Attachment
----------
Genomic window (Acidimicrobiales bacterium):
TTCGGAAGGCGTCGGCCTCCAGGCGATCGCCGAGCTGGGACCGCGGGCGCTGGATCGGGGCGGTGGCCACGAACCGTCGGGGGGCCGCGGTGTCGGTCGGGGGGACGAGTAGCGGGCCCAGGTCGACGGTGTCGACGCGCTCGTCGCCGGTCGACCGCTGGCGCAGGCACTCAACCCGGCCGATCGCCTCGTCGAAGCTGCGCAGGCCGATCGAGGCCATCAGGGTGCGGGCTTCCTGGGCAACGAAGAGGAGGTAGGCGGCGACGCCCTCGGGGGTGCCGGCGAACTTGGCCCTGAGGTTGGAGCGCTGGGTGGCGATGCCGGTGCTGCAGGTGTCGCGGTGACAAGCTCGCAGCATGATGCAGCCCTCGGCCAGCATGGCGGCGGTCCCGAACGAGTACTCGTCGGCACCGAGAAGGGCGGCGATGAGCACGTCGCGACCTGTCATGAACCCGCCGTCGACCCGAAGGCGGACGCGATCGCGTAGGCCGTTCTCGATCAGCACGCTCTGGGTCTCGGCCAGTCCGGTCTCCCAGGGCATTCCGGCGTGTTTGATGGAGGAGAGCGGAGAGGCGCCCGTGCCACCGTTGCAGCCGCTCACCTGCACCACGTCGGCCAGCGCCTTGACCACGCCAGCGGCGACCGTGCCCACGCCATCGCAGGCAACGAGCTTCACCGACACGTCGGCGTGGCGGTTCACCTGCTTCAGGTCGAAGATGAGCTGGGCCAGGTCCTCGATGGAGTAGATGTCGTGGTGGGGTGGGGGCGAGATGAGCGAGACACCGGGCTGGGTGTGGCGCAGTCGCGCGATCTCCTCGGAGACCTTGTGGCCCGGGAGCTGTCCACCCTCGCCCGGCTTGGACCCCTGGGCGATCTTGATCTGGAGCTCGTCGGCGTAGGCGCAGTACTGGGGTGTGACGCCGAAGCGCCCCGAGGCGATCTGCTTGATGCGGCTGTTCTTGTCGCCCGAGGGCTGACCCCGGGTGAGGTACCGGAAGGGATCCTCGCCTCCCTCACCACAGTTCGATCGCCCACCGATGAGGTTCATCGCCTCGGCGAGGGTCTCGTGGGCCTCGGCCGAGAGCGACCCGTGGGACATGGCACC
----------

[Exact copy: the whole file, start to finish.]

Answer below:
Genomic window (Acidimicrobiales bacterium):
TTCGGAAGGCGTCGGCCTCCAGGCGATCGCCGAGCTGGGACCGCGGGCGCTGGATCGGGGCGGTGGCCACGAACCGTCGGGGGGCCGCGGTGTCGGTCGGGGGGACGAGTAGCGGGCCCAGGTCGACGGTGTCGACGCGCTCGTCGCCGGTCGACCGCTGGCGCAGGCACTCAACCCGGCCGATCGCCTCGTCGAAGCTGCGCAGGCCGATCGAGGCCATCAGGGTGCGGGCTTCCTGGGCAACGAAGAGGAGGTAGGCGGCGACGCCCTCGGGGGTGCCGGCGAACTTGGCCCTGAGGTTGGAGCGCTGGGTGGCGATGCCGGTGCTGCAGGTGTCGCGGTGACAAGCTCGCAGCATGATGCAGCCCTCGGCCAGCATGGCGGCGGTCCCGAACGAGTACTCGTCGGCACCGAGAAGGGCGGCGATGAGCACGTCGCGACCTGTCATGAACCCGCCGTCGACCCGAAGGCGGACGCGATCGCGTAGGCCGTTCTCGATCAGCACGCTCTGGGTCTCGGCCAGTCCGGTCTCCCAGGGCATTCCGGCGTGTTTGATGGAGGAGAGCGGAGAGGCGCCCGTGCCACCGTTGCAGCCGCTCACCTGCACCACGTCGGCCAGCGCCTTGACCACGCCAGCGGCGACCGTGCCCACGCCATCGCAGGCAACGAGCTTCACCGACACGTCGGCGTGGCGGTTCACCTGCTTCAGGTCGAAGATGAGCTGGGCCAGGTCCTCGATGGAGTAGATGTCGTGGTGGGGTGGGGGCGAGATGAGCGAGACACCGGGCTGGGTGTGGCGCAGTCGCGCGATCTCCTCGGAGACCTTGTGGCCCGGGAGCTGTCCACCCTCGCCCGGCTTGGACCCCTGGGCGATCTTGATCTGGAGCTCGTCGGCGTAGGCGCAGTACTGGGGTGTGACGCCGAAGCGCCCCGAGGCGATCTGCTTGATGCGGCTGTTCTTGTCGCCCGAGGGCTGACCCCGGGTGAGGTACCGGAAGGGATCCTCGCCTCCCTCACCACAGTTCGATCGCCCACCGATGAGGTTCATCGCCTCGGCGAGGGTCTCGTGGGCCTCGGCCGAGAGCGACCCGTGGGACATGGCACC